Dear Supreme Court of Canada, While I personally find Mr. Whatcott's message repugnant, I am nonetheless in favour of his being able to peacefully express his religious and political opinion without being silenced by the government and forced to pay tens of thousands of dollars in damages. (I'm a little like Voltaire that way, though your decision has moved me to blog rather than to put my life on the line.) Canada, which will lose more in the breadth and honesty of public expression and debate as a result of your opinion than you seem to realize.
Some conservative Muslim leaders, like their Christian counterparts, are disseminating a letter expressing the right of parents to withdraw their children from course content that conflicts with their understanding of faith. The letter expresses concerns about introducing children to sex-education and the realities of queer families.
Earlier I was called out for using the words "retarded" and "handicapped" in a couple of tweets which referenced Yunel Escobar, the Blue Jays shortstop in hot water for writing the words "Tu ere maricon" ("You are a faggot") in his black eye. I offended someone. I apologized, and after an honest, open, and level- headed conversation concluded that I should be more conscientious. I wasn't foolish enough to write the words across my face, but still, for what I did in the first place, I suppose I'm pretty stupid as well.
Imagine walking into your workplace tomorrow morning, grabbing a marker from the supply closet, walking into the boardroom and writing the words "You are a Faggot" on the company white board. How do you think the boss would react? The Blue Jays shortstop Yunel Escoba wrote those words in his black eye and received a three-game suspension. Three games? For offending every homosexual watching at home? For telling every athlete out there that even in 2012 you shouldn't feel comfortable coming out of the closet? The Jays should be ashamed of themselves.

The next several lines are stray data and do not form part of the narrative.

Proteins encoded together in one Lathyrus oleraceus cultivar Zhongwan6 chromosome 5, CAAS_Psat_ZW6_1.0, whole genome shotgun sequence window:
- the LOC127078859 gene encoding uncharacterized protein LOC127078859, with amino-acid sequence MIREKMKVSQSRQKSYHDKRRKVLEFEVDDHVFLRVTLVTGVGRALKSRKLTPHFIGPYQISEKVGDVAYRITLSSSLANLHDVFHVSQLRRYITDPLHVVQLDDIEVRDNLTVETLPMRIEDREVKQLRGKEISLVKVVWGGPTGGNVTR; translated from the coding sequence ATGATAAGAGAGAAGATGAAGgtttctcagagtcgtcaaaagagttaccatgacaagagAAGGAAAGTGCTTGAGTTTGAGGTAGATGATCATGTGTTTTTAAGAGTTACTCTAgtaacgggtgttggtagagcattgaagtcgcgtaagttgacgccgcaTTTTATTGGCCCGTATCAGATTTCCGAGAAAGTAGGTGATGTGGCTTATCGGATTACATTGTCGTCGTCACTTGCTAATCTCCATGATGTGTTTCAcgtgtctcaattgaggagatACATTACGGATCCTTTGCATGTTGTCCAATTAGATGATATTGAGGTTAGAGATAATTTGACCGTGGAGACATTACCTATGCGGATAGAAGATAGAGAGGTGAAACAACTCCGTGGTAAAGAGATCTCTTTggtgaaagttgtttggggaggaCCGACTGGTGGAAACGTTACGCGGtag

A single murder or suicide of a queer youth is way too many. Fortunately, across the globe, both progressive and conservative Muslims, while differing on same-sex unions, have come out to strongly condemn homophobia in all its ugly forms. Muslim law has always contained majority and minority opinions especially on controversial issues. As such, in contrast to conservative Muslims, progressive Muslims fully support same-sex unions. For them, the Islamic emphasis on justice and compassion outmatches classical rules any day.
Many queer activists rise above their circumstances and assert their voice for justice that is not limited to LGBT issues. Belonging to a vulnerable minority, they understand prejudice and can empathize with "others." Queer Muslim activists, despite facing immense prejudice, continue their work quietly and with dignity. Their work ends up helping the very Muslim communities that so strongly shun them. They truly know the meaning of spiritual chivalry, to practice good without expecting the same in return.
Another Canada Day, another successful Pride Parade along the streets of downtown Toronto. As in previous years one of the largest parades of its kind saw hundreds of thousands of people lining the streets. The Parade itself covers less than a mile or two of Toronto's streets but the geography is far less important than the message it sends. It was only 30 years ago this February that Toronto Police raided the city's gay bathhouses, arresting more than 300 innocent men.
The Inside Out Toronto LGBT Film Festival has just begun and this year marks a significant shift in queer filmmaking: a movement away from the simple "coming out" story, and away from films that play up gay stereotypes because it really is no longer "fine" if we do it ourselves. Films with LGBT content are becoming just that: films with LGBT content, versus "gay movies."
In cottage country, and even on Toronto's beaches up to the mid 1950s, it was common to see signs that read "No Dogs or Jews Allowed." Though we, as a nation, have made great strides in the name of human rights for all, we cannot be complacent. There cannot be justice for Jews if there is not justice for everyone.
The World Championships of figure skating start on Wednesday, but figure skating's gender roles are running far behind the times. Women skaters were forced to wear skirts in competition until recently, and the women's long program is thirty seconds shorter than the men's, which has real implications in terms of the scoring.
For a man who declared upon his election that "Toronto is now open for business" -- Pride, with its plethora of corporate donors, is one of the few events that does just that -- opens our city's doors for businesses and tourists alike. After all -- did we not elect Rob Ford because of his supposed knowledge of fiscal responsibility?